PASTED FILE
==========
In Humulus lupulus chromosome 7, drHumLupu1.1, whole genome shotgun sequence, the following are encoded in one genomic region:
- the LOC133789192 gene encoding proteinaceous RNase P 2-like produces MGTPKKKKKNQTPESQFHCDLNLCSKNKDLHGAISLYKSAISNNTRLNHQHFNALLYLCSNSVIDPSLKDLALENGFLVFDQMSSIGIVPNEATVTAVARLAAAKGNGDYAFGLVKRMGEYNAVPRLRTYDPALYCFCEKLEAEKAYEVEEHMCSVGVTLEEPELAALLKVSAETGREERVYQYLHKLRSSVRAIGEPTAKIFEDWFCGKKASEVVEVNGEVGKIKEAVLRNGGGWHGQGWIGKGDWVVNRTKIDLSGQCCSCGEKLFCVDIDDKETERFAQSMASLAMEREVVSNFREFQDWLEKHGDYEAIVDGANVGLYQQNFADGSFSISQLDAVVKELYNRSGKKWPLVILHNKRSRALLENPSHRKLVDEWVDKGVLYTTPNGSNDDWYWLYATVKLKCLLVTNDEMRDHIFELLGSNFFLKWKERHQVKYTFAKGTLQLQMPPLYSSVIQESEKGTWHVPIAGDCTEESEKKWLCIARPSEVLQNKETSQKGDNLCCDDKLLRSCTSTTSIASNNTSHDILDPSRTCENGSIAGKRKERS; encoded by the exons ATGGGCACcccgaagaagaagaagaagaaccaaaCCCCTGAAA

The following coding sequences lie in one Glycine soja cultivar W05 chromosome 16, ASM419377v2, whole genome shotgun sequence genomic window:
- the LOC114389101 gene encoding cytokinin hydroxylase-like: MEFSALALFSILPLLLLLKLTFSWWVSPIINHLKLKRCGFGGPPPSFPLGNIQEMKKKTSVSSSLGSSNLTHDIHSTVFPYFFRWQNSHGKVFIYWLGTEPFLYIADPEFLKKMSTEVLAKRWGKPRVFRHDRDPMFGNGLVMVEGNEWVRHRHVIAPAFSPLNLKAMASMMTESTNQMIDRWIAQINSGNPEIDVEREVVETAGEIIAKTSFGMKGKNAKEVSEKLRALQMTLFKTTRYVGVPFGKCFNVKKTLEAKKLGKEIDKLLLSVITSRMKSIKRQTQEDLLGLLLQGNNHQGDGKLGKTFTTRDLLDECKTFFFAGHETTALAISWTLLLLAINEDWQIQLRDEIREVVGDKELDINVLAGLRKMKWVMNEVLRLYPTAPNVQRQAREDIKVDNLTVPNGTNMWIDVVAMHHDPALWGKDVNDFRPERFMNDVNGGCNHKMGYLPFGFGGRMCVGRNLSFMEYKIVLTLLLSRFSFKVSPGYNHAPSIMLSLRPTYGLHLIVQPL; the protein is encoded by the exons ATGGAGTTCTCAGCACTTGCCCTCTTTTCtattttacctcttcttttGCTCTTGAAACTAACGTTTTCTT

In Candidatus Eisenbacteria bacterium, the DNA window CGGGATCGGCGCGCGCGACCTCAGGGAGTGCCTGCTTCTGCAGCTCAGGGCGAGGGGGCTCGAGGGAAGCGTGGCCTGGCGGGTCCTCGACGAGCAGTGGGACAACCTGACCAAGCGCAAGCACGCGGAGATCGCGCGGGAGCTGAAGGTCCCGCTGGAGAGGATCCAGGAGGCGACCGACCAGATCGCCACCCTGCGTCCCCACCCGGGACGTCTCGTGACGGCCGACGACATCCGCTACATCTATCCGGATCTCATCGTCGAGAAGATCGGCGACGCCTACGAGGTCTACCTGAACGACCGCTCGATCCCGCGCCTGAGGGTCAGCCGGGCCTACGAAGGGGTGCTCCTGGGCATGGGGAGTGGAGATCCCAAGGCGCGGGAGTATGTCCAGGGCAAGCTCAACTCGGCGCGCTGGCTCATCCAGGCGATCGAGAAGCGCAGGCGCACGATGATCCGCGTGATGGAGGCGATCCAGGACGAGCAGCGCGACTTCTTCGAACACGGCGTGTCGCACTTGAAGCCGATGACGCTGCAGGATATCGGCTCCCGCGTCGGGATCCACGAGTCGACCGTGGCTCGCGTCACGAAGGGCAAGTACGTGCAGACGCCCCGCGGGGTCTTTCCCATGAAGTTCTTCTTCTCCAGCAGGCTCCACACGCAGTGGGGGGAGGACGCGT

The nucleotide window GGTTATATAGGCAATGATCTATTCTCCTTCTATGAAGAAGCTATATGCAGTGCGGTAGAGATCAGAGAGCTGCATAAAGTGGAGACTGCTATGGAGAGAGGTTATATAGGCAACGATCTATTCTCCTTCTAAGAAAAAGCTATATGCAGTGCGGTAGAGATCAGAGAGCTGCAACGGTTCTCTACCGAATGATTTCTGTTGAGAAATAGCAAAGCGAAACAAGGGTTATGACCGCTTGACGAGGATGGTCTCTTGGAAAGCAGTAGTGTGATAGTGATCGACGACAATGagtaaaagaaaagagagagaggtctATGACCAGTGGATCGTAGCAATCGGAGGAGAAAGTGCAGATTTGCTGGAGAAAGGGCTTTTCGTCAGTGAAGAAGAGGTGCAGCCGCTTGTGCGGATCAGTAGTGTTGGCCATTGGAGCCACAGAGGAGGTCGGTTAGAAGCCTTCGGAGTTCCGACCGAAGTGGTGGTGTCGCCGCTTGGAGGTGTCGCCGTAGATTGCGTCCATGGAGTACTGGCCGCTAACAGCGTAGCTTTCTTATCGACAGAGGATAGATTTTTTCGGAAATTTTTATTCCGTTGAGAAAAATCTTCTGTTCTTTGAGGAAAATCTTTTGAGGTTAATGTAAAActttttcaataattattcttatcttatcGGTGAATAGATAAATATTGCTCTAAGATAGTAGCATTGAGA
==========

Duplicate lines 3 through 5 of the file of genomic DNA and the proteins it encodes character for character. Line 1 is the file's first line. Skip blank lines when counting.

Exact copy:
The following coding sequences lie in one Glycine soja cultivar W05 chromosome 16, ASM419377v2, whole genome shotgun sequence genomic window:
- the LOC114389101 gene encoding cytokinin hydroxylase-like: MEFSALALFSILPLLLLLKLTFSWWVSPIINHLKLKRCGFGGPPPSFPLGNIQEMKKKTSVSSSLGSSNLTHDIHSTVFPYFFRWQNSHGKVFIYWLGTEPFLYIADPEFLKKMSTEVLAKRWGKPRVFRHDRDPMFGNGLVMVEGNEWVRHRHVIAPAFSPLNLKAMASMMTESTNQMIDRWIAQINSGNPEIDVEREVVETAGEIIAKTSFGMKGKNAKEVSEKLRALQMTLFKTTRYVGVPFGKCFNVKKTLEAKKLGKEIDKLLLSVITSRMKSIKRQTQEDLLGLLLQGNNHQGDGKLGKTFTTRDLLDECKTFFFAGHETTALAISWTLLLLAINEDWQIQLRDEIREVVGDKELDINVLAGLRKMKWVMNEVLRLYPTAPNVQRQAREDIKVDNLTVPNGTNMWIDVVAMHHDPALWGKDVNDFRPERFMNDVNGGCNHKMGYLPFGFGGRMCVGRNLSFMEYKIVLTLLLSRFSFKVSPGYNHAPSIMLSLRPTYGLHLIVQPL; the protein is encoded by the exons ATGGAGTTCTCAGCACTTGCCCTCTTTTCtattttacctcttcttttGCTCTTGAAACTAACGTTTTCTT

In Candidatus Eisenbacteria bacterium, the DNA window CGGGATCGGCGCGCGCGACCTCAGGGAGTGCCTGCTTCTGCAGCTCAGGGCGAGGGGGCTCGAGGGAAGCGTGGCCTGGCGGGTCCTCGACGAGCAGTGGGACAACCTGACCAAGCGCAAGCACGCGGAGATCGCGCGGGAGCTGAAGGTCCCGCTGGAGAGGATCCAGGAGGCGACCGACCAGATCGCCACCCTGCGTCCCCACCCGGGACGTCTCGTGACGGCCGACGACATCCGCTACATCTATCCGGATCTCATCGTCGAGAAGATCGGCGACGCCTACGAGGTCTACCTGAACGACCGCTCGATCCCGCGCCTGAGGGTCAGCCGGGCCTACGAAGGGGTGCTCCTGGGCATGGGGAGTGGAGATCCCAAGGCGCGGGAGTATGTCCAGGGCAAGCTCAACTCGGCGCGCTGGCTCATCCAGGCGATCGAGAAGCGCAGGCGCACGATGATCCGCGTGATGGAGGCGATCCAGGACGAGCAGCGCGACTTCTTCGAACACGGCGTGTCGCACTTGAAGCCGATGACGCTGCAGGATATCGGCTCCCGCGTCGGGATCCACGAGTCGACCGTGGCTCGCGTCACGAAGGGCAAGTACGTGCAGACGCCCCGCGGGGTCTTTCCCATGAAGTTCTTCTTCTCCAGCAGGCTCCACACGCAGTGGGGGGAGGACGCGT